Now I have to say since I wrote this my cousin came up with the real family tree and I have posted the excerpt of my great great grandfather’s arrival So yes my Great grandfather and my grandfather were curators of note in Kyneton and Footscray but sadly it means I couldn’t be related to the Charles Gray from the first fleet nor the two Gray lads who opened up the High Plains [my brother will be happy about that!] yet how did Nanna know these things?

But most of my conscious life I have lived with these stories as my family lore and so I still hold them dear to my heart and soul as I feel them a part of who I am.

Anyway this still sounds like a fun rollicking yarn, true or not
I hope you enjoy it anyway! ♥

• The bit about my ring is real at least and Mick can’t wait to slip it onto the correct finger! lol

• My parents were in the National Theatre Company in Melbourne during the 1950’s – Dad a tenor “Alexander Gray” & Mum the ballerina “Lorna Smart”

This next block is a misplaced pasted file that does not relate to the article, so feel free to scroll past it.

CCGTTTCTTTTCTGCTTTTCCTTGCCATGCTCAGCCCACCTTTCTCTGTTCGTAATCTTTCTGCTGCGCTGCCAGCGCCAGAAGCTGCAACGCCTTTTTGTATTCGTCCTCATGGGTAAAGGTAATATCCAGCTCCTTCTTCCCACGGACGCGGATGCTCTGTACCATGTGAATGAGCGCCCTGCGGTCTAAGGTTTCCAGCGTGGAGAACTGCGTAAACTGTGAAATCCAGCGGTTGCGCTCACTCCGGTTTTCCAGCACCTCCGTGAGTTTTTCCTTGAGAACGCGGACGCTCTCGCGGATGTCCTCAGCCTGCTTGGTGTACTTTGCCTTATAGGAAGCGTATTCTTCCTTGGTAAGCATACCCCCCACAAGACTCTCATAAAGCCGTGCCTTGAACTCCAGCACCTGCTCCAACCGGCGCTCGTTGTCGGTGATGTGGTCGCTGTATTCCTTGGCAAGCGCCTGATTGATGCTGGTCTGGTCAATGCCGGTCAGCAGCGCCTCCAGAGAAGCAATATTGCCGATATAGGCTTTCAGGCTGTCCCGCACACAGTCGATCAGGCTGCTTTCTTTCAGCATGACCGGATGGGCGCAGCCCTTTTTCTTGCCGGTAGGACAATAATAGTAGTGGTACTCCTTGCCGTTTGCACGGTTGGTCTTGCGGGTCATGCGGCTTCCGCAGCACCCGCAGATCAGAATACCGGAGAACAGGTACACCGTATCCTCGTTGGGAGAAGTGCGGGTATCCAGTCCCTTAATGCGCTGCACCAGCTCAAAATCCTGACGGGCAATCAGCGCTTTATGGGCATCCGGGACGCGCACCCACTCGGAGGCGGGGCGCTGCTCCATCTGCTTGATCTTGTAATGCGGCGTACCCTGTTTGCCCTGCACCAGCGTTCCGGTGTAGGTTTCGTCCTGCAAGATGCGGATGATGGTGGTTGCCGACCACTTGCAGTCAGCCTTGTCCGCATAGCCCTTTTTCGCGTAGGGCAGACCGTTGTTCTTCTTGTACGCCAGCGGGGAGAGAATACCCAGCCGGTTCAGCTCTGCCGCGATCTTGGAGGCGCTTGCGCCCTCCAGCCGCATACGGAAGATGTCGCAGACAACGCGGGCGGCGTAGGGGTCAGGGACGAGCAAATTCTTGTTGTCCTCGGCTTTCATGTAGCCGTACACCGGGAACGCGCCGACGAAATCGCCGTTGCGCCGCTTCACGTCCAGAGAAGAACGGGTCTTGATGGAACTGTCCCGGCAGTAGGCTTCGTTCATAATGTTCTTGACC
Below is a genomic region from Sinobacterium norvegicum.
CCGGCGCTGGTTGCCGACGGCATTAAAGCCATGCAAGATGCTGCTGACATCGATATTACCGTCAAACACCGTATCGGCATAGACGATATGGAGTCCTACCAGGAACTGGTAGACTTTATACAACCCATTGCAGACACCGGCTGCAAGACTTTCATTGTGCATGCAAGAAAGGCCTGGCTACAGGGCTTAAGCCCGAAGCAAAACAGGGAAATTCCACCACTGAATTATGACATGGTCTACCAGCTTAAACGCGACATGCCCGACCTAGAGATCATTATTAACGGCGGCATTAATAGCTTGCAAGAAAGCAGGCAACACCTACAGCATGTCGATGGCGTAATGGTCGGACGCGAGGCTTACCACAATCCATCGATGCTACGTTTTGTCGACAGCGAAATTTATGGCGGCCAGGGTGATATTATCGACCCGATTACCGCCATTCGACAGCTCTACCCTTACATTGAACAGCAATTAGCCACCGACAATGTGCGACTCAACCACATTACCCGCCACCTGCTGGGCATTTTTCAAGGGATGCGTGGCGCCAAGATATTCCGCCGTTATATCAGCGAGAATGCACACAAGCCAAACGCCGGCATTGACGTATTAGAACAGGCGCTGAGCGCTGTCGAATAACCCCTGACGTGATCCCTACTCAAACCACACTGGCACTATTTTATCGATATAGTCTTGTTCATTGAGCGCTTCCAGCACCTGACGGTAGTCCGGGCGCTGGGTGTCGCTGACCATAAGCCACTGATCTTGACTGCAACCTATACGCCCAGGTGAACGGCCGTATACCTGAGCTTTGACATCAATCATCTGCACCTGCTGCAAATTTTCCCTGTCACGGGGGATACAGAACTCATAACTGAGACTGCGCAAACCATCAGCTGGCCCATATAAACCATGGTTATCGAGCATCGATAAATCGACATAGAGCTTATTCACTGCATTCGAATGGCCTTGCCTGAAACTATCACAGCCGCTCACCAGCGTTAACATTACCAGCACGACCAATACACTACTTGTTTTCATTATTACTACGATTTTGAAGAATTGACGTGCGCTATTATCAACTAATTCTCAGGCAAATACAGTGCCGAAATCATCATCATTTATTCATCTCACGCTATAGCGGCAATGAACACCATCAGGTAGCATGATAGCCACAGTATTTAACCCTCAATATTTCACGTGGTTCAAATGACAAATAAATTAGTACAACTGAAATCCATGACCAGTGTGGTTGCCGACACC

• Edward Gray was the inaugural Curator of the Kyneton Botanical Gardens and his son Harold worked as his successor while also being the curator of the Sunshine Gardens – which also worked in conjunction with the City of Melbourne vegetating the parks and land around – funny how 80 years later my brother now works to revegetate what our grandfather planted and he hisses about the damage the introduced species have done to the land as he tries to return it to indigenous natives lol

• Edward Gray also brought music to Kyneton with the Kyneton Music Society and many a night my grandfather and his siblings slept to the raucous of practicing brass bands in the front room!

Music is very much a part of my soul and that of my siblings and my children, although the green thumb completely eluded me! I can kill the unkillable! lol ☼

Artwork Comments